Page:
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CRIMINAL

Bound woman ‘faked the incident’: police

The woman found tied up and gagged next to a Swedish motorway on Tuesday is not the victim of any crime, having staged the incident herself, according to police reports.

“After being questioned for three hours the woman changed her story and admitted it was fake,” said Christer Nordström of the Uppsala police to daily Svenska Dagbladet (SvD).

The Local reported on Wednesday that a 24-year-old woman had been found on the side of the E4 southbound outside of Uppsala at around 9.40pm on Tuesday evening.

The woman had seemingly been dumped from a car and was found leaning against a fence by the side of the road. She was immediately taken to hospital and an interpreter was found to enable police to glean from the woman what had happened.

Police followed up on a lead regarding a white van during Wednesday and three people were later detained pending questioning.

But the woman cracked during police interrogation and revealed that the whole incident was a scam. According to police she left a full account of why she had acted as she did.

“But considering her personal circumstances we have chosen not to comment on that,” Nordström told SvD.

Local paper Upsala Nya Tidning (UNT) reported that the woman comes from Mongolia and that she is seeking asylum in Sweden.

The police told SvD that they had deployed a lot of resources into the investigation, as they had had no reason to believe that the woman was lying.

She has now been released by police and according to SvD, authorities will on Friday decide whether or not to charge her.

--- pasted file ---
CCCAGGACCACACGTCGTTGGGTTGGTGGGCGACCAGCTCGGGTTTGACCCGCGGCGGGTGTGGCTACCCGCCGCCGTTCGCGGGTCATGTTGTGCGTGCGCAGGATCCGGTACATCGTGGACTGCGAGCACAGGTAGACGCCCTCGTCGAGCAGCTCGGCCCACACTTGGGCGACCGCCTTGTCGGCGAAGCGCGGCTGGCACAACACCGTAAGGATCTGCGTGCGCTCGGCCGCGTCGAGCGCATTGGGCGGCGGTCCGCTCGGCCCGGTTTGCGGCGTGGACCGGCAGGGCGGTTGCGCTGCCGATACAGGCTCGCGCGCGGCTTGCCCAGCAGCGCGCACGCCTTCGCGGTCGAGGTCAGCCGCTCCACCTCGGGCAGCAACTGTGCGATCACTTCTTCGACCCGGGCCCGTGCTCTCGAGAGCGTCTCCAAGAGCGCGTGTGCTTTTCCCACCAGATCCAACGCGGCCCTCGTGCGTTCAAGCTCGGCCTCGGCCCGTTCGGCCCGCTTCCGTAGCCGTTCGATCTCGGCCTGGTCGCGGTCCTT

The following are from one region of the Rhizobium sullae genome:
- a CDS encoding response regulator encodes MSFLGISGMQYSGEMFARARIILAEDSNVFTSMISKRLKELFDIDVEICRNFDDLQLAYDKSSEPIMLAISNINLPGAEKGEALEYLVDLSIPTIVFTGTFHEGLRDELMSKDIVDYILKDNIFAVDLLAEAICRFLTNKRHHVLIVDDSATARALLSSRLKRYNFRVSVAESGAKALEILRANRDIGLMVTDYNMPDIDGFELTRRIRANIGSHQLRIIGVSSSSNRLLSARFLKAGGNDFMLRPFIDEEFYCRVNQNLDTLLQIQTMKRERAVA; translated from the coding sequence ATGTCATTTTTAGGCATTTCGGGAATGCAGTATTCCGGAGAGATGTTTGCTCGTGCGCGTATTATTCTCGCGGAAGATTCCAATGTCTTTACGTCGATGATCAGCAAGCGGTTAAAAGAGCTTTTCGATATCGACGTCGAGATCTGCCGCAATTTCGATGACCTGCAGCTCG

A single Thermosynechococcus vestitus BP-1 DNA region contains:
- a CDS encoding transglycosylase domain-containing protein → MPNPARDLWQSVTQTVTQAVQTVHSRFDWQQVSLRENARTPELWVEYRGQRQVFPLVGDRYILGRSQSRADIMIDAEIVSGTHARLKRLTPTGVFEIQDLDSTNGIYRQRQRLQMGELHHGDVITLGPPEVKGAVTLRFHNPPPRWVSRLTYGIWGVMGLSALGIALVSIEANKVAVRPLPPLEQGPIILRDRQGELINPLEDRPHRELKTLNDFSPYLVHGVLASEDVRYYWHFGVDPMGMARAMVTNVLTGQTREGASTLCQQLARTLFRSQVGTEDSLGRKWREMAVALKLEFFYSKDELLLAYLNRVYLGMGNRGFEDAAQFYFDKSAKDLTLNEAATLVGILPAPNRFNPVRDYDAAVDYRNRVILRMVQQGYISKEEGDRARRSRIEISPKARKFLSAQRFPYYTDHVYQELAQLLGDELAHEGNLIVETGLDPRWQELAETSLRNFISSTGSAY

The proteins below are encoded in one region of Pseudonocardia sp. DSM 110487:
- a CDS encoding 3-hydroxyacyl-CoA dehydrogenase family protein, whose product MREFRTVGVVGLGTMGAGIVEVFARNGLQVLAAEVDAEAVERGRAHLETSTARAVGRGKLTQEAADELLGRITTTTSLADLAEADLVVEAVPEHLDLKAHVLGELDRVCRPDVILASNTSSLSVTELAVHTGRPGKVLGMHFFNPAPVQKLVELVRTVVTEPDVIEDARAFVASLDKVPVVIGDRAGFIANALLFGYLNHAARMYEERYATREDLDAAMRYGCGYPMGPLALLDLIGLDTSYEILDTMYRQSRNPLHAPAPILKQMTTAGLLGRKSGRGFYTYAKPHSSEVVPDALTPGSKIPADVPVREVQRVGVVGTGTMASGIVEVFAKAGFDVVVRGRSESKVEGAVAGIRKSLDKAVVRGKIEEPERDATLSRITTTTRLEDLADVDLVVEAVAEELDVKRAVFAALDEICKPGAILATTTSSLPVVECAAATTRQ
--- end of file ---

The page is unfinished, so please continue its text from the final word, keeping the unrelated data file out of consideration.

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CRIMINAL

Bluff bid for Swedish firm sparks market turmoil

An erroneous press release published on Friday indicating that Swedish firm Fingerprint Cards had been acquired by Samsung led to a sharp rise in the firm's stock and a criminal investigation once the mistake had been discovered.

Bluff bid for Swedish firm sparks market turmoil

“An investigation has shown that the company followed its routines and was subjected to a deliberate fraud attempt,” business wire service Cision, the firm responsible for publishing the press release, said in a statement on Friday.

Fingerprint Cards, a Gothenburg-based biometric technology firm, issued a denial on its homepage on Friday that it had been acquired by the Korean electronics giant.

“The news in today’s media that Fingerprint Cards AB has been acquired by Samsung is incorrect… What has happened will be reported to the police and to the Swedish Financial Supervisory Authority,” the firm wrote.

The matter is now being handled by the Swedish Economic Crimes Authority (Ekobrottsmyndigheten) which has opened a preliminary investigation into aggravated fraud.

Trading in the company’s stock was halted as soon as the abnormal share fluctuations were detected on Friday morning and all trades completed between 10.17am and 10.34 have been nullified.

Fingerprint Cards’ stock has been one of the Stockholm exchange’s strongest performers since the turn of the year, having climbed over 320 percent since January 1st.

The latest Apple Iphone incorporates the firm’s fingerprint sensor.

All trades from 10.17am have also been nullified in sector colleague Precise Biometrics, which also climbed steeply on Friday.

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